DL: The first step in building a powerful Country Brand starts with finding the answers to deceptively simple questions: What do you want to be as a country? Who are your targets? What is your brand promise as a country? How do you want to be perceived? A proper set of answers is based on a thorough benchmarked analysis of who you compete with and, remember, your competitors will be different for the tourism and business sectors.
Once you’ve established the relevant benchmark, it’s time to develop a unique positioning. How do you position your country within that matrix to stand out for all the right reasons? That requires further qualitative research and buy-ins from the relevant industries, institutions and governing bodies. You need to consult with and convince the right people - chambers of commerce, titans of industry, regional governments. They are best-placed to tell you what’s missing.
Implementation and tactics come right after. The key to success is developing a 360° communication strategy, including “owned, earned and paid” coverage, branding, creative concepts, powerful images that inspire your target audiences. This is where it helps to bring in the experts. At MARCO, we’ve been recognised for our expertise in producing stand-out, creative campaigns, videos and events for many Country Brands and destinations.
An example of our success in attracting tourists was our global campaign with Publicis and MSL for Mexico. We doubled the number of tourists from 20 to 40 million over a five-year period, bringing Mexico from the 17th to the 8th most visited country in the world. We also introduced many foreign investors to the potential of Morocco. Thanks partly to the Invest in Morocco campaign and partly to the country’s visionary capacity to anticipate problems, Morocco’s achievements have been astonishing. Morocco is an example of an incredible Country Brand reputation.
PRWeek: We are living in unprecedented times. How does that affect a Country Brand?
DL: Well, I’m glad you asked! That’s precisely why we launched the inaugural Country Brand Awards. How governments managed (or mismanaged) the COVID-19 crisis influenced their Country Brands far more than anyone could have anticipated. Traditionally, Country Brands are defined by how they promote themselves as a tourist destination and how they position their industries as the best opportunities for foreign investment, and how to seduce talent to relocate. But now? All of that has been overshadowed by how they handled the crisis.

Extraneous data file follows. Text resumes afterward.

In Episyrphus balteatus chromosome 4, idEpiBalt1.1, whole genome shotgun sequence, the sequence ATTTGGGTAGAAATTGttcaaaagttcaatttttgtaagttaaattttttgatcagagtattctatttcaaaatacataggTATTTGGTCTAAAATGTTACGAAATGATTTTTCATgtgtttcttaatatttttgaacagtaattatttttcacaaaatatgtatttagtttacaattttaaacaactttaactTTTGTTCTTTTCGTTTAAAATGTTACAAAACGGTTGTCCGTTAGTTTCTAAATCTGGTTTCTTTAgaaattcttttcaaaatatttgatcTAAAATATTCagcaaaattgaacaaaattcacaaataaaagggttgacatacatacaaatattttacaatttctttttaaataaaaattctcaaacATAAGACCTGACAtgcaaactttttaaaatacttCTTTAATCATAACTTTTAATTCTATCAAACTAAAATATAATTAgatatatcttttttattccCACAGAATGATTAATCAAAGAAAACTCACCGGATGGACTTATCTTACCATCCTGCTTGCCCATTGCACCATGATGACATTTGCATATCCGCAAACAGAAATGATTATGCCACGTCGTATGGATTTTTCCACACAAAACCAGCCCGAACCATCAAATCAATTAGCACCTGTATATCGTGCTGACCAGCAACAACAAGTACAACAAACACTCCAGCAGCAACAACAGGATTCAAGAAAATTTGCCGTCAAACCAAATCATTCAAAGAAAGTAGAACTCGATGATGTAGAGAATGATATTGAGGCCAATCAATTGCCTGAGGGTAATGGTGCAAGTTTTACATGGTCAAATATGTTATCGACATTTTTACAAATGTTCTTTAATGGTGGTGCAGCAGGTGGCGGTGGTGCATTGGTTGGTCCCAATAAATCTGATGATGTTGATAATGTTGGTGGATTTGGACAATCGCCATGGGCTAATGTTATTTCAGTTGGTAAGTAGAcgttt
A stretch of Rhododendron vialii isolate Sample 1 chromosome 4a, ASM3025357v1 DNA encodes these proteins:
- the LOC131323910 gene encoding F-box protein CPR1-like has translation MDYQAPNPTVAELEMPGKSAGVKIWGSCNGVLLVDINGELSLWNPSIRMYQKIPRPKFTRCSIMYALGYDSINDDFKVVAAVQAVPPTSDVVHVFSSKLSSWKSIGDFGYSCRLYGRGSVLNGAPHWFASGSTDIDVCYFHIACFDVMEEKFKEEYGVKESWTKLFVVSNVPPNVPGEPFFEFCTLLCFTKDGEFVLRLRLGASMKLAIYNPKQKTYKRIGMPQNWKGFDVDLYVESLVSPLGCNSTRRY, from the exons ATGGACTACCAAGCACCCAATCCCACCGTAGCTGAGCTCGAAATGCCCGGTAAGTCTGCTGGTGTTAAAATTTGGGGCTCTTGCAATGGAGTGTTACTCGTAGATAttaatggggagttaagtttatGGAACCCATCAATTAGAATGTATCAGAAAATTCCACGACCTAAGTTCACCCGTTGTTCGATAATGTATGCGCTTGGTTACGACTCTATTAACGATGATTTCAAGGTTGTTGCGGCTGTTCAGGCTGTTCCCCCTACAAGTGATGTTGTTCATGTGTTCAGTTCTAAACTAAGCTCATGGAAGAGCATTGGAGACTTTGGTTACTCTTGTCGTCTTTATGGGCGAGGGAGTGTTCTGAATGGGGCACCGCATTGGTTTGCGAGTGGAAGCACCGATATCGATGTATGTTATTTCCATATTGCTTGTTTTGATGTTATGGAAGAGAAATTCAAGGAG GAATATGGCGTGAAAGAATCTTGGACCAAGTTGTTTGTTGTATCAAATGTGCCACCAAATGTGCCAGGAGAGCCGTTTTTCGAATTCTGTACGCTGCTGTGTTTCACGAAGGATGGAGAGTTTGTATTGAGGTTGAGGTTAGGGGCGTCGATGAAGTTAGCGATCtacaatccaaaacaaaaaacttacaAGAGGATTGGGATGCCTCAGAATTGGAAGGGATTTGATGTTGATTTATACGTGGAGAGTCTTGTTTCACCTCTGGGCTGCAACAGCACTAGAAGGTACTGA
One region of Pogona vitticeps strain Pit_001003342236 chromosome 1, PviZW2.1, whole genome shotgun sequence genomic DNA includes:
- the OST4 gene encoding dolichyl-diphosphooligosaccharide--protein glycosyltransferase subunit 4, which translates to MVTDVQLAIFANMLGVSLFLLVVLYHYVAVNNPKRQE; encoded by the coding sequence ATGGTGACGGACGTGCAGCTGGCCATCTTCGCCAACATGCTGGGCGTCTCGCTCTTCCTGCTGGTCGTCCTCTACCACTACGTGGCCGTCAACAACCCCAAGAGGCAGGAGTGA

For example, at the first-ever Country Brand Awards, out of the 13 European countries shortlisted, all those countries that failed to successfully manage the COVID-19 crisis fell far behind the rest. Spain, with an average rating of 4.79 out of 10, just managed to pull ahead of the United Kingdom (4.4), Hungary (4.17) and Russia (4.08). All of these governments’ performances were harshly criticised in the international media, which highlighted the poor management of the situation and the shortcomings of national health systems that have been weakened in recent years. Meanwhile, the initial swift and decisive action in response to COVID-19 from the governments in Germany, Finland and Portugal was reflected in their winning scores.
PRWeek: Who should read your book?
DL: Any policymaker, any ambassador, any diplomat, any brand expert every hotelier, every executive in the tourism industry, every business person, any entrepreneur, any embassy commercial office, any executive in all industries, any student… The list goes on! Anyone who wants to learn how to build a brand, and a country brand specifically, should have my book on their bookshelf! That’s why we’re offering the readers of PRWeek a 40% discount on the e-book, also available in French and Spanish, by using the code PRWEEK in our shop. The book is also to purchase as either a digital or paper copy through Amazon.
The book is just one part of my mission to provide thought leadership to society, especially the business sector.
I hope this book helps people to better understand how to develop a thriving and successful Country Brand and I would be more than happy to answer any questions you may have after reading it. Just drop me a line at firstname.lastname@example.org